In summary, the vice presidential job description becomes what the president desires it to be and Palin is a great choice because she meets McCain’s specifications and needs and meets them to a “T”. Tim Shipman a reporter for the Sunday Telegraph in St. Paul Minnesota aptly reported on McCain’s ideas and strategies surrounding Palin’s nomination and nominations for his cabinet.
On Sept 10th, Shipman wrote “Finding a substantial role for Mrs Palin is just one of Mr McCain’s plans for government. Campaign officials say that Joe Lieberman, the independent democrat… has been promised a job in Mr McCain’s cabinet. Mr Lieberman is pencilled in to become Secretary of State or Defence Secretary in what insiders say will be a “government of national unity on foreign affairs”. Mr McCain has been seriously considering naming senior cabinet posts before the election, to emphasise the breadth and experience of his team and demonstrate that he plans to reach across the political aisle.
In short, McCain’s choice of Palin was not a spur of the moment move based on her charisma value—or the “hottie” factor. McCain has strategically thought through a team that he feels can support him well. Sarah Palin just happens to be the key member of that team and is actually a perfect choice for vice president considering what McCain needs. Even in regard to the age question, in my opinion Sarah is a perfect balance for McCain, she brings a youthful exuberance to the ticket while at the same time matching McCain’s reputation as a “maverick” and a reformer at every juncture.
Finally, perhaps the greatest asset Palin brings to the Republican ticket at this time is her gender.
In reviewing a recent poll of “women only” done by the Lifetime channel some definite turn-arounds–indicative of who women will be voting for in November–became evident. “Bringing Ms. Palin to the Republican ticket has been a very galvanizing factor for the McCain campaign in terms of their posture with women,” said pollster Kellyanne Conway, for the Lifetime Network. Ms. Conway also reported, “more women will vote than men this fall – as has happened in every presidential election since 1964 – and they will be a deciding factor. Less than two months ago, Mr. McCain was trailing Mr. Obama significantly among women, and now they are now pretty much neck and neck.” Among women who had supported Hillary Rodham Clinton in the primaries, this poll showed now 72 percent have swung to Mr. Obama and a strong 20 percent have changed sides to join Mr. McCain.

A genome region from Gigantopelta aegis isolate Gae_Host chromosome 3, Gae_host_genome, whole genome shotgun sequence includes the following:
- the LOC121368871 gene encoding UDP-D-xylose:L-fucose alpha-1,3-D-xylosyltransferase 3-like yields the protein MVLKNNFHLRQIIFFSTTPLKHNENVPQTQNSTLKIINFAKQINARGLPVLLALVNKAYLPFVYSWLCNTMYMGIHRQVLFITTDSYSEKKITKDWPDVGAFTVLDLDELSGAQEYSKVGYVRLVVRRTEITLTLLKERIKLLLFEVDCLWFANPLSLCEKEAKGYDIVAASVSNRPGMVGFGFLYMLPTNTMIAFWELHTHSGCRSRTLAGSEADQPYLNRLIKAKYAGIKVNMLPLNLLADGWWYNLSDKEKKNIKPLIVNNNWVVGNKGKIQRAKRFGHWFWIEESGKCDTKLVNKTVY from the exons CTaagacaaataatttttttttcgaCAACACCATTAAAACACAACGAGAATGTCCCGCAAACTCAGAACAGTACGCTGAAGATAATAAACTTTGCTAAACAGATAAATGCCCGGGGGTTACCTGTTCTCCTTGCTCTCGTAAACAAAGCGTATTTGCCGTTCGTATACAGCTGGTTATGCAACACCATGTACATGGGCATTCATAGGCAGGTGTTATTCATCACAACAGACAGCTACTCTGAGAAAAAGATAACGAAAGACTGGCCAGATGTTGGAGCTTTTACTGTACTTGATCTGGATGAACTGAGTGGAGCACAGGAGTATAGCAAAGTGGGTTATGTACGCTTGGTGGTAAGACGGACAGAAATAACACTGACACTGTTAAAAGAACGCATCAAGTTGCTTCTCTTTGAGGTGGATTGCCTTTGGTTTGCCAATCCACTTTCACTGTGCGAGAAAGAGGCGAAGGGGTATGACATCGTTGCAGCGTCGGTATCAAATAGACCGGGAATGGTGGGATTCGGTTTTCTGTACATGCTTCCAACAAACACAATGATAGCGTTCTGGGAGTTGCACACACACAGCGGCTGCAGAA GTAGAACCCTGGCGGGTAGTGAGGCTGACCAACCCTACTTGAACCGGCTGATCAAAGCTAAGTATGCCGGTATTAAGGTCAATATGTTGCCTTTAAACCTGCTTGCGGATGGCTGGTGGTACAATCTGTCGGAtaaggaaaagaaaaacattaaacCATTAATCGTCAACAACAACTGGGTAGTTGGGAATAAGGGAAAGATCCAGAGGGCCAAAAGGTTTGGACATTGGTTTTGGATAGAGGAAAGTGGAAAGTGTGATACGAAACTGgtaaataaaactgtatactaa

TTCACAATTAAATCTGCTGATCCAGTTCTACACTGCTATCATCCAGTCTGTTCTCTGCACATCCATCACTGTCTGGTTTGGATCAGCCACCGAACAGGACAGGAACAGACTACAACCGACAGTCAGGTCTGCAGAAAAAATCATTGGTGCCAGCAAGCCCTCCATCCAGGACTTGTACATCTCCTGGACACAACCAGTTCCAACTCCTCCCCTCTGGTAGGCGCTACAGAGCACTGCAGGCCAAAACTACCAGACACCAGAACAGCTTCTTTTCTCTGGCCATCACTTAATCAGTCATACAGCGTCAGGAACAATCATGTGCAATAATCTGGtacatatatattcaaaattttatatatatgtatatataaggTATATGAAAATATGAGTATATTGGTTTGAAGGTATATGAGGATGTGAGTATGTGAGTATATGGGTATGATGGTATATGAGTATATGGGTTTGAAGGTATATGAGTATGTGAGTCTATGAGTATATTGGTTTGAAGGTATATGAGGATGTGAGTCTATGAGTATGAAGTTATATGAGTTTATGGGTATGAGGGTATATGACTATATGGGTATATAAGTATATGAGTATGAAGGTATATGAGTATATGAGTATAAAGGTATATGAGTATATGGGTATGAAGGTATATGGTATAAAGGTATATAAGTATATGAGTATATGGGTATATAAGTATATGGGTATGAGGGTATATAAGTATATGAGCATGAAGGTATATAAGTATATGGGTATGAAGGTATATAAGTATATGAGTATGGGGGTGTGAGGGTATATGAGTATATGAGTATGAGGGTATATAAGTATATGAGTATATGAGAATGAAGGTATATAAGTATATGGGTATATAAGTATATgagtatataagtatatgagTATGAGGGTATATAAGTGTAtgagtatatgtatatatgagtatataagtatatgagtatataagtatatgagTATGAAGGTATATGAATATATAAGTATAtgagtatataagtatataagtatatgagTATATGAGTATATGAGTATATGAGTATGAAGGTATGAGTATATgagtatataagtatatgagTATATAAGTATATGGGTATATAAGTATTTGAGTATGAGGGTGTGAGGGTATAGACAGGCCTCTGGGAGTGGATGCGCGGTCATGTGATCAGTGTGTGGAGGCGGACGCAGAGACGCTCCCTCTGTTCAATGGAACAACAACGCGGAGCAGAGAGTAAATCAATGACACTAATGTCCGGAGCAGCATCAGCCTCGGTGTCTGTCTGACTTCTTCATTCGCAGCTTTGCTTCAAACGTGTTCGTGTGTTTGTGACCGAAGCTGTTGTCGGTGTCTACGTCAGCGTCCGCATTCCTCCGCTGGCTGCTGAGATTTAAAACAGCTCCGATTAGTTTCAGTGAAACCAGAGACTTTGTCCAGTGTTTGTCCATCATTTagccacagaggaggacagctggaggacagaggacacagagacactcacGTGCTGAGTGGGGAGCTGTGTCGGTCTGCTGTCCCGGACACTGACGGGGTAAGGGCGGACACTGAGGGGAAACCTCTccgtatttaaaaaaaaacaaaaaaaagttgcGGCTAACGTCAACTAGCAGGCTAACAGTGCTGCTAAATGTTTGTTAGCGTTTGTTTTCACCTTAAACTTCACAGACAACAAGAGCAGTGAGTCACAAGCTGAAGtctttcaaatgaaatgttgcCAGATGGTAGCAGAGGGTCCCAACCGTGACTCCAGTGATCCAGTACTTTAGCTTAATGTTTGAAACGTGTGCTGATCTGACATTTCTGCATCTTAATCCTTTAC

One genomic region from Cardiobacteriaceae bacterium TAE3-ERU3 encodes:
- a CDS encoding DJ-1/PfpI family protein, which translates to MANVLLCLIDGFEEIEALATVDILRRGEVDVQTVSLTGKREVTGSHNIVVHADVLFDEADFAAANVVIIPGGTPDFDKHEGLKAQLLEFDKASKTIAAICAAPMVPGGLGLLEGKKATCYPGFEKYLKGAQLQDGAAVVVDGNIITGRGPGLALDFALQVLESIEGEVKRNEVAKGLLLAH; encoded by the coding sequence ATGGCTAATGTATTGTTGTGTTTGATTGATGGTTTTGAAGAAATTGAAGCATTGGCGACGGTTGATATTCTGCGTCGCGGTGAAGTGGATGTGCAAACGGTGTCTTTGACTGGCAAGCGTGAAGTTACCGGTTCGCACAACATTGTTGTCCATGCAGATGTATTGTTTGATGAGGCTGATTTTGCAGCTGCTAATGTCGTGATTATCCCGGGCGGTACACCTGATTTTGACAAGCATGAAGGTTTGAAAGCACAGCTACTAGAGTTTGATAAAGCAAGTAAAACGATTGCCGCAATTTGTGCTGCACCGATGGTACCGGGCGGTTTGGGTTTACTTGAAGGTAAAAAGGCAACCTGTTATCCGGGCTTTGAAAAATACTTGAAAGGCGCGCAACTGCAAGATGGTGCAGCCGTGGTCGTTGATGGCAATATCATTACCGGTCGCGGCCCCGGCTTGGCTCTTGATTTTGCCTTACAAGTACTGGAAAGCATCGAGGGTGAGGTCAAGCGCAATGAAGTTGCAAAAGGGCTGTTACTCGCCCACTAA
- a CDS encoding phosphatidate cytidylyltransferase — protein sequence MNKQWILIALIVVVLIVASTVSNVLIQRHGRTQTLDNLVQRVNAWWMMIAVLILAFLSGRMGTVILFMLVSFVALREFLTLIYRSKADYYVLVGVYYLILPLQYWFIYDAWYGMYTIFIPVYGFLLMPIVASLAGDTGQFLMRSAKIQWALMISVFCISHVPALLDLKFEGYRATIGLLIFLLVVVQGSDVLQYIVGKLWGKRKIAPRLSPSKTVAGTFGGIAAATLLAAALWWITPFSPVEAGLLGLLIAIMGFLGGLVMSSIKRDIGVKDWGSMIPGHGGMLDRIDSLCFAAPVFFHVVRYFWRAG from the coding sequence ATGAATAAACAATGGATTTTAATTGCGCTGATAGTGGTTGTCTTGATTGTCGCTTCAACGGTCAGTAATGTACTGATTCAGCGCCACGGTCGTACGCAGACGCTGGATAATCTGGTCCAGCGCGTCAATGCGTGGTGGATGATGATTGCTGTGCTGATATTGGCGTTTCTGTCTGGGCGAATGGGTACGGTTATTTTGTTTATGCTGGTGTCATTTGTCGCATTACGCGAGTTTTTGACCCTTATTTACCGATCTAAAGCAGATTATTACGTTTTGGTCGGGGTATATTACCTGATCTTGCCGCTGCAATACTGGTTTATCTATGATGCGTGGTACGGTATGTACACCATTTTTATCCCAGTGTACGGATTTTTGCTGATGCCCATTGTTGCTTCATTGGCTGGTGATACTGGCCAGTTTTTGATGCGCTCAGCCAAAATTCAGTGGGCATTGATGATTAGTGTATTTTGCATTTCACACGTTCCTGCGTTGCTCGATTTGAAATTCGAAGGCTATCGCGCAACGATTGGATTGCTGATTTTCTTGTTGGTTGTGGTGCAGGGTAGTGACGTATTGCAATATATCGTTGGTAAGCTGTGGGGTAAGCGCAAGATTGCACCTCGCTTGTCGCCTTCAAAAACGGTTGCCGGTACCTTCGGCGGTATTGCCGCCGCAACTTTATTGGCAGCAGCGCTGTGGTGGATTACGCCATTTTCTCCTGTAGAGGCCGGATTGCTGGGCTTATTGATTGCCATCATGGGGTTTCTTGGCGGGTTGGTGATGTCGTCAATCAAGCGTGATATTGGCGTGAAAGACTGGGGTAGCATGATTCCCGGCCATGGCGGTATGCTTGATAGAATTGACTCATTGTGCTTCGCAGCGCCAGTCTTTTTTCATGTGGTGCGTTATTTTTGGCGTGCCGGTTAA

What is the reason for this turn-around and desertion to the other side by so many female democrats? It is quite simple many women in the Democratic Party feel betrayed and dismissed by Obama. They went for Hillary in huge numbers and the democrats didn’t hear there cries for female representation. Sarah Palin on ABC news said she thinks Barack Obama regrets not making Hillary Rodham Clinton his running mate, off the cuff she told Charles Gibson, “I think he’s regretting not picking her now.” In contrast McCain choosing a female running mate at this time was nothing short of genius on his part.
I believe many women have realized that they would like to see female representation as part of the Executive branch of this government sooner rather than later. Some of the evangelicals that are taking a look at Palin because of her pro-life stance may have difficulty with a woman as VP of our nation. But personally, I am one Christian commentator who has no problem with the second highest office in the land being held by a female and I equally have no difficulty squaring this with my biblical beliefs.
Women along side men in a complementary role in leadership can be found throughout Scripture. Deborah worked with the Hebrew general Barak (not to be confused with Obama) to set the Jews free from oppression in the Old Testament book of Judges. In the biblical narritive the text calls Deborah, “a mother over Israel.” She is referred to as that because she did not try to lead as a man she led as the woman God had called her to be. I believe that Sarah Palin also knows how to lead along side men with grace and sophistication and that she will lead as God has called her and positioned her to lead. Time will demonstrate that Sarah Palin was indeed a wise choice as running mate for John McCain and as I have avowed in other posts on this blog there is no doubt in my mind that Sarah Palin will prove to be the ideal female leader “for such a time as this.”